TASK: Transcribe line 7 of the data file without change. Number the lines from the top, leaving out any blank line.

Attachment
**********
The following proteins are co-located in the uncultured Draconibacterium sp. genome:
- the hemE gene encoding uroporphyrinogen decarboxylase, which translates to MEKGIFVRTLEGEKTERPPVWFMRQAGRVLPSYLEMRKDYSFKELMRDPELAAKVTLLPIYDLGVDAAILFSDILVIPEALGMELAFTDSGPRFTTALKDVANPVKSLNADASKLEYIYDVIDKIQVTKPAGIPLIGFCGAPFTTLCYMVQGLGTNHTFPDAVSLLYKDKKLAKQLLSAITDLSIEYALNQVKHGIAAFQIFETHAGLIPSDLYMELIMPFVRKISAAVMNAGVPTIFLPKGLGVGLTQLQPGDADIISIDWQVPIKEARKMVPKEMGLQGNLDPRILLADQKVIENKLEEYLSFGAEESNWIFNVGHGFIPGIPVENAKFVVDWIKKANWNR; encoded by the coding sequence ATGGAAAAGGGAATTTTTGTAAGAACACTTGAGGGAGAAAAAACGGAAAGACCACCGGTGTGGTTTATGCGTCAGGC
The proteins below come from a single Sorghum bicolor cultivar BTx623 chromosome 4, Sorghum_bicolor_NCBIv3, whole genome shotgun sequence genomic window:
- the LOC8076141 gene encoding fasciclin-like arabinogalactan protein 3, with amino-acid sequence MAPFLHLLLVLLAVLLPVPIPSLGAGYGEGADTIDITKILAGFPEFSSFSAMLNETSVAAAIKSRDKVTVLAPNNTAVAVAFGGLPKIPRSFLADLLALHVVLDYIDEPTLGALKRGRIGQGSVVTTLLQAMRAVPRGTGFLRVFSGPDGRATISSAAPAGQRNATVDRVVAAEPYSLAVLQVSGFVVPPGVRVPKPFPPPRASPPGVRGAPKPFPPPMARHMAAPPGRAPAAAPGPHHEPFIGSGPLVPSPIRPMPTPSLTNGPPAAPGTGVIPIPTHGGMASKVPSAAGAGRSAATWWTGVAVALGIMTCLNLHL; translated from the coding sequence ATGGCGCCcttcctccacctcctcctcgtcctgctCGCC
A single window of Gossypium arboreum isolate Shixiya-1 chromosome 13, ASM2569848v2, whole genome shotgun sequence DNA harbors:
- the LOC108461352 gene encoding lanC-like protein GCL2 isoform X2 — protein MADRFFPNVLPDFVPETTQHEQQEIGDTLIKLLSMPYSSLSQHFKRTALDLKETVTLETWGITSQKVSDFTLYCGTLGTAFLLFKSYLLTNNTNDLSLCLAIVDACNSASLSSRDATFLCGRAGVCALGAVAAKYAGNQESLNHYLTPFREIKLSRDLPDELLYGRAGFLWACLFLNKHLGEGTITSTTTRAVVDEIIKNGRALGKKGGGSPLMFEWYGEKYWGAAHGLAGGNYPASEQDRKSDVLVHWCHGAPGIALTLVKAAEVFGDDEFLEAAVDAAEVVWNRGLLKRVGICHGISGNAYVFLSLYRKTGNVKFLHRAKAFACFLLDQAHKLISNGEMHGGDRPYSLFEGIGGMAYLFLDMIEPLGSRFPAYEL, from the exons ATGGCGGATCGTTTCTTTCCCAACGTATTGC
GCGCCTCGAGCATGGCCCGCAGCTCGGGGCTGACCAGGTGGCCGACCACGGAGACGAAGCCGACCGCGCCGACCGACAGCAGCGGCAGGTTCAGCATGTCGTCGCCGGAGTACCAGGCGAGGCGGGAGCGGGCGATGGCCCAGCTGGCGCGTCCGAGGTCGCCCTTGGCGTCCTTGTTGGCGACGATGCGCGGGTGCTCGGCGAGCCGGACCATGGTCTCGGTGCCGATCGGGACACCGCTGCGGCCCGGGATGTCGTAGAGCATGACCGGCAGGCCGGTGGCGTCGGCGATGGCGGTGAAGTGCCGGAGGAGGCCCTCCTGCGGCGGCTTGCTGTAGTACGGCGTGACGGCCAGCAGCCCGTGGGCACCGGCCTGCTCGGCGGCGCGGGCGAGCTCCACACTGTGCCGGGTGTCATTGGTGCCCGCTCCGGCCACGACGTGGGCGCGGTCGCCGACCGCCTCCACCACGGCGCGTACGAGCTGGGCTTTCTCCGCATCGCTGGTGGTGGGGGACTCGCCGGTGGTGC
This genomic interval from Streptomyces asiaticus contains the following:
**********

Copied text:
GCGCCTCGAGCATGGCCCGCAGCTCGGGGCTGACCAGGTGGCCGACCACGGAGACGAAGCCGACCGCGCCGACCGACAGCAGCGGCAGGTTCAGCATGTCGTCGCCGGAGTACCAGGCGAGGCGGGAGCGGGCGATGGCCCAGCTGGCGCGTCCGAGGTCGCCCTTGGCGTCCTTGTTGGCGACGATGCGCGGGTGCTCGGCGAGCCGGACCATGGTCTCGGTGCCGATCGGGACACCGCTGCGGCCCGGGATGTCGTAGAGCATGACCGGCAGGCCGGTGGCGTCGGCGATGGCGGTGAAGTGCCGGAGGAGGCCCTCCTGCGGCGGCTTGCTGTAGTACGGCGTGACGGCCAGCAGCCCGTGGGCACCGGCCTGCTCGGCGGCGCGGGCGAGCTCCACACTGTGCCGGGTGTCATTGGTGCCCGCTCCGGCCACGACGTGGGCGCGGTCGCCGACCGCCTCCACCACGGCGCGTACGAGCTGGGCTTTCTCCGCATCGCTGGTGGTGGGGGACTCGCCGGTGGTGC